After Sleeping Beauty (1959) and up until Disney’s second “Golden Age” beginning with The Little Mermaid (1989), there was a significant movie-to-park dry spell. This 40-year-drought also marked a very different era for Disney animation too. From One Hundred and One Dalmatians (1961) through The Rescuers (1977) Disney abandoned their clean and refined animation style for a more “sketchy,” less smooth look. With this, they also eschewed their more dramatic and sweeping stories for zany comedies with jazzy soundtracks. Not that these films were worse, per se, just… different. Then, during the 80s, the movies were, for the most part, decidedly drab and flat out forgettable. It’s no coincidence that Disneyland mirrored this period of movie-to-park ennui. Ironically, it was Walt’s interest in the park itself that resulted in his and the company’s neglect of the animated film division – classic rides such as The Haunted Mansion, Pirates of the Caribbean and Space Mountain were all added during this time. So, what I’m trying to say is that it’s gonna be tough sledding for the next 10-or-so Disneyland blog posts.
But we must sally forth! And, in doing so, we get the rare opportunity to pay tribute to one of Disneyland’s great face characters in Cruella de Vil. Although she doesn’t really fit thematically, it’s always a treat to see de Vil cavorting up and down Main Street, USA like the manic hellcat she is. If you are lucky enough to pin her down for a photo-op or an autograph, she’s quick with an insult and is always pleasantly unpleasant. Seeing her in action serves as a reminder that these “characters” at Disneyland aren’t merely cast members in costumes and makeup but legitimate performers. Even the characters who wear masks and don’t speak, like a Goofy or Donald, do a fantastic job capturing their mannerisms and personalities. And, with that, de Vil clearly stands out as one of the best. I just wish there was a way to throw her iconic car into the mix. It doesn’t really fit anywhere but would work great as a piece in a parade or as a backdrop for a simple meet-and-greet.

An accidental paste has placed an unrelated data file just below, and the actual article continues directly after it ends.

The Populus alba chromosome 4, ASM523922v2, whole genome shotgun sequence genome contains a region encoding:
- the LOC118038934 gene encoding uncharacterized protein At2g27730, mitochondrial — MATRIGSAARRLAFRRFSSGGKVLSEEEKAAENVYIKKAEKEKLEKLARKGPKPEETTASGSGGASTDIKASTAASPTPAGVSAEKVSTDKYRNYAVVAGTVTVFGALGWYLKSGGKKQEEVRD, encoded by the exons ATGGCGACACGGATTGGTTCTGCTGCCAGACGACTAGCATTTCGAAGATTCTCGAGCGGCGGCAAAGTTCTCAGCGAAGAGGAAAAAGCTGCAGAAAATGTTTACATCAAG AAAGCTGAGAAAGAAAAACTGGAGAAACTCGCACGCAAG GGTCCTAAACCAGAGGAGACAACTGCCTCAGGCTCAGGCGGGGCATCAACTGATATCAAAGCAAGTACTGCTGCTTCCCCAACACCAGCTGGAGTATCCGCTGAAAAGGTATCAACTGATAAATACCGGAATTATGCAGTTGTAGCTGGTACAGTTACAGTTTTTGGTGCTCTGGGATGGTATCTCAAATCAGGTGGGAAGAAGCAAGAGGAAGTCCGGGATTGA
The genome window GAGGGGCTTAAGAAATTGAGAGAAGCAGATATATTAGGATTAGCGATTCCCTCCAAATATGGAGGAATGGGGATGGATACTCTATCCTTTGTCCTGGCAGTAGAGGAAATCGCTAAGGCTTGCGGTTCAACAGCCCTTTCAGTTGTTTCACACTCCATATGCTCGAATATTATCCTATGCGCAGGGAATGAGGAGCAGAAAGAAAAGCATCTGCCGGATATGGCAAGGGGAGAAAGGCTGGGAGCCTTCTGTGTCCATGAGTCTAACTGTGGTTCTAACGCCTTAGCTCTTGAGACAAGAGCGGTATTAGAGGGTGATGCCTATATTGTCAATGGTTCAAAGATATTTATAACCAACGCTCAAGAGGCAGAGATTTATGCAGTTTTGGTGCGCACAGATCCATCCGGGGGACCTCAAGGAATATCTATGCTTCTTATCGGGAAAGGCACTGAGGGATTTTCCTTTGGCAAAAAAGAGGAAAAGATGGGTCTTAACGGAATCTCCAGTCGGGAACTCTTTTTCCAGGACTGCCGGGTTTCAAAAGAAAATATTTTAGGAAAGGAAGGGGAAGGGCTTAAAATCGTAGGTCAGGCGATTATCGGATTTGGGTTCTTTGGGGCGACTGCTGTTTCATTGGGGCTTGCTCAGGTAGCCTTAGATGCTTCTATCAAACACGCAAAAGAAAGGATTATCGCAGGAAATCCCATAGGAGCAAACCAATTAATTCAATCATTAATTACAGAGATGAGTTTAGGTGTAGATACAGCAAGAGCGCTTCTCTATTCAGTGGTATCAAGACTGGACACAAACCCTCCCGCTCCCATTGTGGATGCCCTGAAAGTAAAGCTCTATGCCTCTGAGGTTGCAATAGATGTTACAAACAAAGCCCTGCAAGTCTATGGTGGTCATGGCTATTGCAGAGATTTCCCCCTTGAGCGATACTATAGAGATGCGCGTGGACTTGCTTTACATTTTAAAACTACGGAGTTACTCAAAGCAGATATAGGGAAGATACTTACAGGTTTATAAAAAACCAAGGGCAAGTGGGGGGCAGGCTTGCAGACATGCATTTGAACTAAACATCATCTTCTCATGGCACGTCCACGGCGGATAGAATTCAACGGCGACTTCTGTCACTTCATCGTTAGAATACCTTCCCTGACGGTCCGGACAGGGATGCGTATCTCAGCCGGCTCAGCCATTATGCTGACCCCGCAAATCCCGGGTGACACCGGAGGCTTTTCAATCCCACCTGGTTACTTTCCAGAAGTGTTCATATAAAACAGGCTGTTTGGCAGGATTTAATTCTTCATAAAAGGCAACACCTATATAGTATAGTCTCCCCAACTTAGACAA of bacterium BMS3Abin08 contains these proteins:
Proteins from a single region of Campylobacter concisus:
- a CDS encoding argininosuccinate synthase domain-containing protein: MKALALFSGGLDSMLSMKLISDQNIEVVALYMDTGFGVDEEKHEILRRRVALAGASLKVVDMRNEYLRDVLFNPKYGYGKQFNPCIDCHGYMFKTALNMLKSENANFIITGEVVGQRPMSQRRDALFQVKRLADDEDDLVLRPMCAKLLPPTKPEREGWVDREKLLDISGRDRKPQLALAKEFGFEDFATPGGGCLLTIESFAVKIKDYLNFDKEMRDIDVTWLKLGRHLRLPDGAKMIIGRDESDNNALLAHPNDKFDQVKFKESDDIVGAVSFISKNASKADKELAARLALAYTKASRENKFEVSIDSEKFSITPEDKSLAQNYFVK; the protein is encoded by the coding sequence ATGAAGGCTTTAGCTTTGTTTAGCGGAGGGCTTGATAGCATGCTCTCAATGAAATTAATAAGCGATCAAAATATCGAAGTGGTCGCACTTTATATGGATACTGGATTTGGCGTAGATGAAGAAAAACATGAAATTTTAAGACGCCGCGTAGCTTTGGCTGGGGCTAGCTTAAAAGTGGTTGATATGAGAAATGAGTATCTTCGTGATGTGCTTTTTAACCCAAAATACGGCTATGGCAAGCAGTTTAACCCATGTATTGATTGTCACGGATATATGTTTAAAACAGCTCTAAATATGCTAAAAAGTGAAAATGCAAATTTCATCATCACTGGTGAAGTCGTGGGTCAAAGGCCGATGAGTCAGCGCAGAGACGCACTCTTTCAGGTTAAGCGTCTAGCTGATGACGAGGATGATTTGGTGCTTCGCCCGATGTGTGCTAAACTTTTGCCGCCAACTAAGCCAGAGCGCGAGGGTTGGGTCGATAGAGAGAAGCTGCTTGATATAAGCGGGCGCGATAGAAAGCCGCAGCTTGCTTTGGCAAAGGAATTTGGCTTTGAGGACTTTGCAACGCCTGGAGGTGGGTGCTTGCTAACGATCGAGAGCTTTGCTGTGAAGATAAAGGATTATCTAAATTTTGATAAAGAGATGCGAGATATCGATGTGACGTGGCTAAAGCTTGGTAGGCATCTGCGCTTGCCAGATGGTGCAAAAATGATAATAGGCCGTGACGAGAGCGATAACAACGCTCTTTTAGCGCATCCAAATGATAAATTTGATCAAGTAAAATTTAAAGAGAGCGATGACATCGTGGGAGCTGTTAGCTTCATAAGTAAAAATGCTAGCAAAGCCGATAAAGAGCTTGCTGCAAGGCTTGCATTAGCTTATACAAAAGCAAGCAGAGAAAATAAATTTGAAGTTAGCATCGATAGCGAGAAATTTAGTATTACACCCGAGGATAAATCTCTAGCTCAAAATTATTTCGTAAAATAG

And then we have the world famous (not really) Toontown Fire Station with its address of 101 and a Dalmatian puppy periodically poking his head out a second story window. Since there was never any fire station in the film, this is merely a non-movie reference to Dalmatian’s real life connections to Fire Fighting. It is better than having a non-Disney themed Toontown Firehouse I guess. I don’t really have ideas for anything else other than a Cruela de Vil owned fur haberdashery specializing in furs of a certain ilk but that’s kinda morbid and inappropriate. I’m rambling…
There was once a Cruella de Vil Star Trailer in the Hollywood Studios area of Disney California Adventure. I gather she was trying for a career in Hollywood – fun and a fact!